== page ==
How to Talk and Sell to Men
By George Anderson
News flash (please hold your groans): Men are different than women.
Consider shopping. Many women enjoy doing it, seeing it as a form of entertainment or a social experience shared with like-minded, well, women. Men, on the other had, said Elizabeth Arden’s CEO Scott Beattie, “tend to not enjoy the same shopping experience as a woman.”
To get them to go shopping in the first place and then engage them in the experience, Mr. Beattie told attendees at the Reuters Retail Summit, “you have to be able to communicate more directly to them.”
Communicating with men has become more of a focus for consumer marketers and retailers, and the result, some say, has been that men’s product sales are on the upswing.
Mr. Beattie’s company is one of those that has increased its emphasis on male consumers. Elizabeth Arden, said Mr. Beattie, currently gets about 10 percent of its overall sales from products designed for and targeted at men. Product sales from brands such as the company’s Paul Sebastian and Geoffrey Beene fragrance lines are growing.
The company also recently signed a deal with International Speedway Corp. to develop a men’s Daytona 500 fragrance line. NASCAR driver Jeff Gordon will serve as the spokesperson for the line that will be rolled out to department stores next spring.
Revlon is another company that is putting more emphasis on marketing to males. It recently launched an ad campaign for its Mitchum deodorant line that Revlon CEO Jack Stahl said is the biggest push it has put behind the brand in 15 years.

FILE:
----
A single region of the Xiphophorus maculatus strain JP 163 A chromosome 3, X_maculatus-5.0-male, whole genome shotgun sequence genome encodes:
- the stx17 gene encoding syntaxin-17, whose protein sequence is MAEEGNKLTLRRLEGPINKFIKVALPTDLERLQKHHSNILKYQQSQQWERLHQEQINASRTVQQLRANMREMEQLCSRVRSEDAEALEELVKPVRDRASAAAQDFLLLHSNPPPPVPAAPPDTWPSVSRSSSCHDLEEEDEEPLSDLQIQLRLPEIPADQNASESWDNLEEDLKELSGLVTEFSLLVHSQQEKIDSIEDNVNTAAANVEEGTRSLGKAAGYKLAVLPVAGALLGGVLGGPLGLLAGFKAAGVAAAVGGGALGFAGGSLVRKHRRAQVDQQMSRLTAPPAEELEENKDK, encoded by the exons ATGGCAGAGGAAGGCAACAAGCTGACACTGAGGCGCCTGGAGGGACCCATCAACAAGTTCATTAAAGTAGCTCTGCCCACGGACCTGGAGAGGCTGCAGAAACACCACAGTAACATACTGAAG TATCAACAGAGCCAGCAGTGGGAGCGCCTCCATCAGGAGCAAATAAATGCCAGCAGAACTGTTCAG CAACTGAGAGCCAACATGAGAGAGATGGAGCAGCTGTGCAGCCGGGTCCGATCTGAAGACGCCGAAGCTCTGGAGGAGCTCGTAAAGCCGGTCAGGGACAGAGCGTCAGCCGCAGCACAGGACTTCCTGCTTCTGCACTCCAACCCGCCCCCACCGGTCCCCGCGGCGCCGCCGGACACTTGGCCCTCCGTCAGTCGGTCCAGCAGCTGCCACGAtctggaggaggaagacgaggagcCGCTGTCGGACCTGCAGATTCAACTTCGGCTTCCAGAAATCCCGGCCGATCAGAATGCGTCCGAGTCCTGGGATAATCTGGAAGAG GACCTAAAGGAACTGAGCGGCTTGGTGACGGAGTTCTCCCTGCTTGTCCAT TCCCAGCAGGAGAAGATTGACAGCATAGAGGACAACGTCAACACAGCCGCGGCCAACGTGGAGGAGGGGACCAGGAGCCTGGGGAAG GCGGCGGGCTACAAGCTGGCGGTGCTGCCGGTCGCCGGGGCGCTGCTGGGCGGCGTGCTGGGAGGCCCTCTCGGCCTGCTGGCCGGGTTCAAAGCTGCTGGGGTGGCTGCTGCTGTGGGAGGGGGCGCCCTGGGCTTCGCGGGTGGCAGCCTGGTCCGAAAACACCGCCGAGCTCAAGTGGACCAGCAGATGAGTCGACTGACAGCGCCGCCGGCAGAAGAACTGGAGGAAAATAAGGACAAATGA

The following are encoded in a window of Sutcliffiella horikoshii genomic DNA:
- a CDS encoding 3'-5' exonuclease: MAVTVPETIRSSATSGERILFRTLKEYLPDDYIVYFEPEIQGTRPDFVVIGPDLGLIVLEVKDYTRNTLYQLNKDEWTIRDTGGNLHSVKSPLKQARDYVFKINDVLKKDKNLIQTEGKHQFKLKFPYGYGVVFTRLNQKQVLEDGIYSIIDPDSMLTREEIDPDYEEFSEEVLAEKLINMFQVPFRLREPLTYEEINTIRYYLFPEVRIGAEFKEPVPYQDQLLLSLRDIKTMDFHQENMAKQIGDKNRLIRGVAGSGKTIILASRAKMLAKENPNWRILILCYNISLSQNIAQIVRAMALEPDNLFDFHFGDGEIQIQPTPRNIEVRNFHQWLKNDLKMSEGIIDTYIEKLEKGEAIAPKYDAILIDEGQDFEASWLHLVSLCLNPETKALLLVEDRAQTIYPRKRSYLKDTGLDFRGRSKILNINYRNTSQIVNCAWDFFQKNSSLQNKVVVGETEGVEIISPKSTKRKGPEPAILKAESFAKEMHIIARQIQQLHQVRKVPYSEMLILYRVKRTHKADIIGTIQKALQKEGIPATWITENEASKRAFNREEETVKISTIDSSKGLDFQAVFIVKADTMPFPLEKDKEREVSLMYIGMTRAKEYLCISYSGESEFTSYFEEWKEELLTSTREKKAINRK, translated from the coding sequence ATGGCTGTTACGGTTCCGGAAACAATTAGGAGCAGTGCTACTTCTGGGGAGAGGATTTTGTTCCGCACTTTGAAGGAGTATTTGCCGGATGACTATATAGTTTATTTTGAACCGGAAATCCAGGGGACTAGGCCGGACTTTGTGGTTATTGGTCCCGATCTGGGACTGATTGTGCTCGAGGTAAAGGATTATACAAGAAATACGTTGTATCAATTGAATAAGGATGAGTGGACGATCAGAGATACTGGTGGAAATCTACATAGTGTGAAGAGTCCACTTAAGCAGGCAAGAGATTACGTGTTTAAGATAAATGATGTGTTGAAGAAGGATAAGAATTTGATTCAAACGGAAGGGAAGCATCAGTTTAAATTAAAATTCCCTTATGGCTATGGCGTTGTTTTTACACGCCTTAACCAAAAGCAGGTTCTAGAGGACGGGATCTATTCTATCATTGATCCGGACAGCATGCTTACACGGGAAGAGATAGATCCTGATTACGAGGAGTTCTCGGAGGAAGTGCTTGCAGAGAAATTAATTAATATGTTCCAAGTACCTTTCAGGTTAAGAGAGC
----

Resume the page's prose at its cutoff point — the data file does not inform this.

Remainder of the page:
The Mitchum campaign with messages such as, “If you’ve never left a game early to beat traffic, you’re a Mitchum man,” and “If you didn’t have anything to do with planning your wedding, you’re a Mitchum man,” follows a common theme in modern advertising of using humor and wry observations to define “guy-ness” and connect personal behaviors with a brand’s identity.
Not all, however, share the enthusiasm about the “growing” market for male products. Nu Skin President Lori Bush, said, “I hear a lot about growth but it’s still a very, very small base. For the long run, guys will be guys, and we’ll let them be.”
Moderator’s Comment: Has the male consumer changed, opening up new opportunities to sell products in categories not usually associated with these shoppers?
How are men different than women and what must retailers do in the way of advertising and in-store merchandising to attract and keep them as shoppers? –
George Anderson – Moderator
For those interested in testing their manhood and getting a better sense of how men are being marketed to today, check out the “Man Test” on Mitchum.com.